Family and Relationships
They were living off Floreta’s pay now. Money was tight, but it had always been that way, forty years of never catching up. If they ever did get a little bit ahead, something always happened: a recession, a car crash, a broken bone, an illness.
In the middle of the night there are no answers, not even any suitable questions. Lie dumbstruck in the enormous space of that unknowing. Try to see your part in this. Stand at the mirror and comb through a list of possibilities: not smart enough, not romantic enough. You have known rejection, but its teeth were never this long or this sharp.
The peculiar thing about adulthood is that eventually you discover there is no such thing as adulthood. There are only best guesses and increasingly permanent results.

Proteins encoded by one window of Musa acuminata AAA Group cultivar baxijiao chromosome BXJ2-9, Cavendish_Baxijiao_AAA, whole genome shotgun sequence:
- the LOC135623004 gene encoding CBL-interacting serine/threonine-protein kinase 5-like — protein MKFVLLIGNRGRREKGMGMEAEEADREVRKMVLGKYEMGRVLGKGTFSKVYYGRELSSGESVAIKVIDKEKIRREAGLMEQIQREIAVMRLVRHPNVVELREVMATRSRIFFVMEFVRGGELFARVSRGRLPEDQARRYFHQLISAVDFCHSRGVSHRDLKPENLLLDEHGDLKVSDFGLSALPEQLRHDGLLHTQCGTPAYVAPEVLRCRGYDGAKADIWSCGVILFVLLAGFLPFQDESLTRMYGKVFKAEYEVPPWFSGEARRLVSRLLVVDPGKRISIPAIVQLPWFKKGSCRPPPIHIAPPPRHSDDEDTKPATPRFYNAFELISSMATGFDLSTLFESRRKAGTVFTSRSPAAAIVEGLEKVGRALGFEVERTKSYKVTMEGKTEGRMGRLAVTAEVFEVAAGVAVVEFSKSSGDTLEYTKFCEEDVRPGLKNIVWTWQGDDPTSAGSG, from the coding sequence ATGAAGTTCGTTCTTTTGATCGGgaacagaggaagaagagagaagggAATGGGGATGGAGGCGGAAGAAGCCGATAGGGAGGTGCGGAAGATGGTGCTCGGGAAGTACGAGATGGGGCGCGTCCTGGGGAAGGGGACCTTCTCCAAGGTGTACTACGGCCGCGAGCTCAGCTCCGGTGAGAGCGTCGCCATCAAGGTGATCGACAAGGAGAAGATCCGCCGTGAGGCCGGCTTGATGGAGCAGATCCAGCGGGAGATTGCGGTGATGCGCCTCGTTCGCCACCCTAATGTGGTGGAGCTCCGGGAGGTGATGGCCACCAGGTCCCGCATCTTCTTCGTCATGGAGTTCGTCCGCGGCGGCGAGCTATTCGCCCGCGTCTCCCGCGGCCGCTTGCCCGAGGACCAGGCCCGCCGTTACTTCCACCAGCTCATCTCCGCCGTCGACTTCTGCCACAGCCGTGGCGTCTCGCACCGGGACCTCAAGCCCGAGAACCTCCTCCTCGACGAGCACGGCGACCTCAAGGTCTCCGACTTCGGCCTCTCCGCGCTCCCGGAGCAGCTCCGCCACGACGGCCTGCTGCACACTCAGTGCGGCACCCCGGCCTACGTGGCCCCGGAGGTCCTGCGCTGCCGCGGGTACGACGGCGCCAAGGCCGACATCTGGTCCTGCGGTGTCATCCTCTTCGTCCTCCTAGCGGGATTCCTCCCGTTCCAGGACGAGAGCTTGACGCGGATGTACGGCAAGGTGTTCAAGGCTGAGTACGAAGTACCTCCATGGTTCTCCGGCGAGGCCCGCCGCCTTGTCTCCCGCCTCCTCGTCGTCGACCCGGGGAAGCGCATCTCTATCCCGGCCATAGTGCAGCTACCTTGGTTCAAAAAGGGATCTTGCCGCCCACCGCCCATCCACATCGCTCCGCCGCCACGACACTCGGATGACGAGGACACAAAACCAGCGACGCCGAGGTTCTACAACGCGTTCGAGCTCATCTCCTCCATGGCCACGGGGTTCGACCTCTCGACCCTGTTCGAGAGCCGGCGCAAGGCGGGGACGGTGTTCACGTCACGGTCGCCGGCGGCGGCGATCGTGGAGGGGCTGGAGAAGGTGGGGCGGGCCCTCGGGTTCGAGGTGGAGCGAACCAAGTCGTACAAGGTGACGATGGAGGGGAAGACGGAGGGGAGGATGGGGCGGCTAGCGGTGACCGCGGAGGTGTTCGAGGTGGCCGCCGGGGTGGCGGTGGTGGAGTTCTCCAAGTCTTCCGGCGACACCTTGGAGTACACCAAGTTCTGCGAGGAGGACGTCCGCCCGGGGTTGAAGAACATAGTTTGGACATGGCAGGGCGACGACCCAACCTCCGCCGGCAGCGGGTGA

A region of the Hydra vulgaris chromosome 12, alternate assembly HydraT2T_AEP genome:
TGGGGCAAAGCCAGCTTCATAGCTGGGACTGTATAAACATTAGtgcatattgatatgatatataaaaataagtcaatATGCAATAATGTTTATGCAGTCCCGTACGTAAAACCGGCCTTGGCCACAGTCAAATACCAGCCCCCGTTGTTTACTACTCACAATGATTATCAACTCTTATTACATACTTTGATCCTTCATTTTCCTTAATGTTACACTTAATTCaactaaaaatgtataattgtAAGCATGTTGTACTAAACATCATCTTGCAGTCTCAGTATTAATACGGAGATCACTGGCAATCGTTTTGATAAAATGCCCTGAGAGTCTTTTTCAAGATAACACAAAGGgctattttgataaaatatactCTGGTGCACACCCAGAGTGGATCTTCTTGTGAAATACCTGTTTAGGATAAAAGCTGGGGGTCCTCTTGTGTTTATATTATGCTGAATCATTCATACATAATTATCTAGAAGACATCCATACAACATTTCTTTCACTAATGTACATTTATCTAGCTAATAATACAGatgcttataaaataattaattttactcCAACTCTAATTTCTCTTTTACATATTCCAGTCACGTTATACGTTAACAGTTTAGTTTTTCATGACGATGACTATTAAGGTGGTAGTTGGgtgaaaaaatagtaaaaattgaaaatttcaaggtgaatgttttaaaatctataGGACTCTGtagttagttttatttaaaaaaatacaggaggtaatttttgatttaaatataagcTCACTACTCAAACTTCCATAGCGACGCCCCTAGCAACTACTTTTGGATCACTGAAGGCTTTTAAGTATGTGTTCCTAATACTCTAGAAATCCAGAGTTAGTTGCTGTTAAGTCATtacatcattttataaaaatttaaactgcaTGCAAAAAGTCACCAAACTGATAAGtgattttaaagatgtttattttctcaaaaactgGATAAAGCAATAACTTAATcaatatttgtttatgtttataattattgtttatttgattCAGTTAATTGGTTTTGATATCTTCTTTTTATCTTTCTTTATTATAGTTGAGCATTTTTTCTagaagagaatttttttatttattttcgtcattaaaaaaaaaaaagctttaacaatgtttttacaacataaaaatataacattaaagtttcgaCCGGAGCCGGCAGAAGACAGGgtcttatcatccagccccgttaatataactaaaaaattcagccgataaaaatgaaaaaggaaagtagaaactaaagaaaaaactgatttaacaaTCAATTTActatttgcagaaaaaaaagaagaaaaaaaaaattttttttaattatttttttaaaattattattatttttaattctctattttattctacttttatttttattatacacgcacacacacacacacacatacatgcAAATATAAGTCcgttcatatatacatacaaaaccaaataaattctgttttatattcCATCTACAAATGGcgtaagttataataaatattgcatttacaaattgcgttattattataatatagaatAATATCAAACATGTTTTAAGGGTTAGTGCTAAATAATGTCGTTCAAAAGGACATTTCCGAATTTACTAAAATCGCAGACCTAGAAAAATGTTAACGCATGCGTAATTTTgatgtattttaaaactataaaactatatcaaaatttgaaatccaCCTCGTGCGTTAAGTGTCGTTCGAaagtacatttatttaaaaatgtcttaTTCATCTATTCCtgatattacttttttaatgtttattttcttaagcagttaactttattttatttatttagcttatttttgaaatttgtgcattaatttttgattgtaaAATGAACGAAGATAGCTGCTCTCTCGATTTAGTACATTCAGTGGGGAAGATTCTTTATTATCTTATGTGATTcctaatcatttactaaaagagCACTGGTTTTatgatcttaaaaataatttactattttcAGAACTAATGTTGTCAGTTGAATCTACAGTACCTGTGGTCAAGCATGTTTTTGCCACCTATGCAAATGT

A marriage can be many things. Ours was a series of secrets and small betrayals, little lies that poison you like an odorless gas you don’t even know you’re breathing until you stop.
Is there something wrong with me that I don’t seem as bereft as some widows, that I’m handling it so well? That’s what everyone says: “You are handling it so well.” I know he is dead. I just can’t believe we will be separated forever. Whoever wrote, “Till death do us part,” didn’t know what he was talking about.